Local high school coaches said they had a good relationship through the years with Mark Richt and his staff at the University of Georgia.
Richt is in his final weeks as the UGA head football coach after the school decided to part ways with him following the regular season finale Saturday. He has a career record of 145-51, with a bowl game to go.
“It’s kind of like (Alabama) Coach (Nick) Saban said: What’s the profession going to when a guy averages 10 wins a year and it’s not good enough?” Loganville High School coach Mike Humphreys said Monday.
The coach of Loganville’s rival, Monroe Area, said Richt was about more than the record.
“I think there’s so much more that goes into coaching than wins and losses,” coach Joey Sulkowski said. “I know that’s cliché, but it really is — especially at that level, when you’re being paid millions of dollars, people want results.”
Richt teams won two Southeastern Conference championships, but those seem like ancient history to some, in 2002 and ’05. His 2012 team finished 5 yards out of the end zone in the 2012 SEC championship game against Alabama.
Had Georgia gotten the job done there, the Bulldogs may well have won their first national championship since 1980. As it is, the program’s lack of a title — and its struggle in big games in recent years — seems to have been too much to bear.
Humphreys said Richt noted in his press conference Monday he seemed to have lost the confidence of Athletic Director Greg McGarity.
Sulkowski said the firing sets up a tall task for whoever comes next.
“You’re basically letting the next person know 10 or 11 wins isn’t good enough,” he said.
Georgia can finish with 10 wins for the second consecutive season with a bowl victory. The bowl arrangements are expected to be announced Sunday.
After the bowl, local coaches will lose their connection to a top college program that just happens to be right down the road.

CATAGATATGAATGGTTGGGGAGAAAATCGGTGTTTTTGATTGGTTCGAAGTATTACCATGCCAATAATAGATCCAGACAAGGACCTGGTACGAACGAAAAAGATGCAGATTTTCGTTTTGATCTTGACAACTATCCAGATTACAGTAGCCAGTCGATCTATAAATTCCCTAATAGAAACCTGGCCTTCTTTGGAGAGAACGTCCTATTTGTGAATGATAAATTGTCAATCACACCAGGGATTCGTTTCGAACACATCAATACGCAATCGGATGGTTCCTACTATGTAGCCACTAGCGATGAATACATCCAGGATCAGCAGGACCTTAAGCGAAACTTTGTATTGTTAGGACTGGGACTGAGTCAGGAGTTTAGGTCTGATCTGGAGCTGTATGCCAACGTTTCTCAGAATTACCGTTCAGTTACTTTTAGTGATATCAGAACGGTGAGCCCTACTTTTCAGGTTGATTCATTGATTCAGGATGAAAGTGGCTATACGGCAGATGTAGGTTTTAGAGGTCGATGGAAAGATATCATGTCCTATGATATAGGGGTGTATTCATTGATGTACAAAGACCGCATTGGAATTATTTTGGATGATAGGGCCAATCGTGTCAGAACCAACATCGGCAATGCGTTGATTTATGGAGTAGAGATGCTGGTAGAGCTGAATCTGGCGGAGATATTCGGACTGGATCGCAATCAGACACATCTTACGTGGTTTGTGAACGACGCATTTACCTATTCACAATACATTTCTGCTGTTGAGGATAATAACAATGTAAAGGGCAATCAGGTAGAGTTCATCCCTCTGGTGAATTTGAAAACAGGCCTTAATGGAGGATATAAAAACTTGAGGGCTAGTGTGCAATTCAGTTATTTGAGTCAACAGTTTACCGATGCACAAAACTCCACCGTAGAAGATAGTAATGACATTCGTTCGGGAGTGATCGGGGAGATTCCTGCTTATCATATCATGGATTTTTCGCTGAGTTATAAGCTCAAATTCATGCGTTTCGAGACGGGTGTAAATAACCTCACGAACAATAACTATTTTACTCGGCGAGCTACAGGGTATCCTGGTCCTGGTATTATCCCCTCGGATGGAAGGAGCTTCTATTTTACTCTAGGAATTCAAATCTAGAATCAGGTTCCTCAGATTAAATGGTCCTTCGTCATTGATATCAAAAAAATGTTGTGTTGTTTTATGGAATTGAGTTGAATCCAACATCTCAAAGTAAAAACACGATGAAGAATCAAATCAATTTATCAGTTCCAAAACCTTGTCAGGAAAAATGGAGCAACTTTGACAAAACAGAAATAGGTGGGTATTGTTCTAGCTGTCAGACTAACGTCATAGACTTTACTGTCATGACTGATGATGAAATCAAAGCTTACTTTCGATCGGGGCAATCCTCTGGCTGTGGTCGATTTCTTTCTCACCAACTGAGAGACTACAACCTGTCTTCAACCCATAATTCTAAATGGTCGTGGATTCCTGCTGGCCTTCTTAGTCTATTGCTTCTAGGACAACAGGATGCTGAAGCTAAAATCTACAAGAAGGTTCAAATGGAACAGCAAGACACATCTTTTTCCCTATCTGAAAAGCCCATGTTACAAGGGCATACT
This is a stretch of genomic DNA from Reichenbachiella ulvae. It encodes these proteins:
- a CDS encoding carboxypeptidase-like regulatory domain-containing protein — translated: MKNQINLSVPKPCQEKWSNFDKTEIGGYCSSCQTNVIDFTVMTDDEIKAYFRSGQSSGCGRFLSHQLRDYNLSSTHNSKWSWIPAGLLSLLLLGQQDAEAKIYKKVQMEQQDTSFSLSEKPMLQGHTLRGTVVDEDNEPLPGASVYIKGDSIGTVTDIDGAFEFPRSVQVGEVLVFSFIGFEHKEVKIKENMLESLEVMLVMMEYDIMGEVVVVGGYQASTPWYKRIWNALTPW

“Mark Richt has been a great head coach for the state of Georgia and Georgia high schools,” Walnut Grove coach Ben Reaves said. “I could call Georgia with questions and never had any problems.
“I can’t say enough about what he’s done at Georgia.”
Humphreys said he’s had few dealings with Richt, but more with his staff.
“His assistant coaches are through here, and everyone who’s had dealings with him have said how sincere he is,” Humphreys said.
Sulkowski said he’s had a “great relationship” with Richt.
“There’s never been a time, whether I was a collegiate coach or even since I’ve been a high school coach, that I’ve been turned down to watch a practice or talk ball with the assistant coaches,” he said.
Sulkowski said he had taken coaches over to Athens in years past.
“That was the mentality that was there, an open door, family-type environment,” he recalled. “He made everyone feel welcome all the time.”
Local coaches said they don’t worry the decision to part ways with Richt — a man who has averaged more than nine victories a year in the nation’s toughest conference, and who beat rival Georgia Tech 13 years out of 15 — will signify any change to their own jobs.
“I think fans are always a little quicker to pull the trigger than administrators,” Humphreys said. “I think maybe the fans are the ones who set those expectations too high, but they’re the ones who are in the seats and funding the programs.”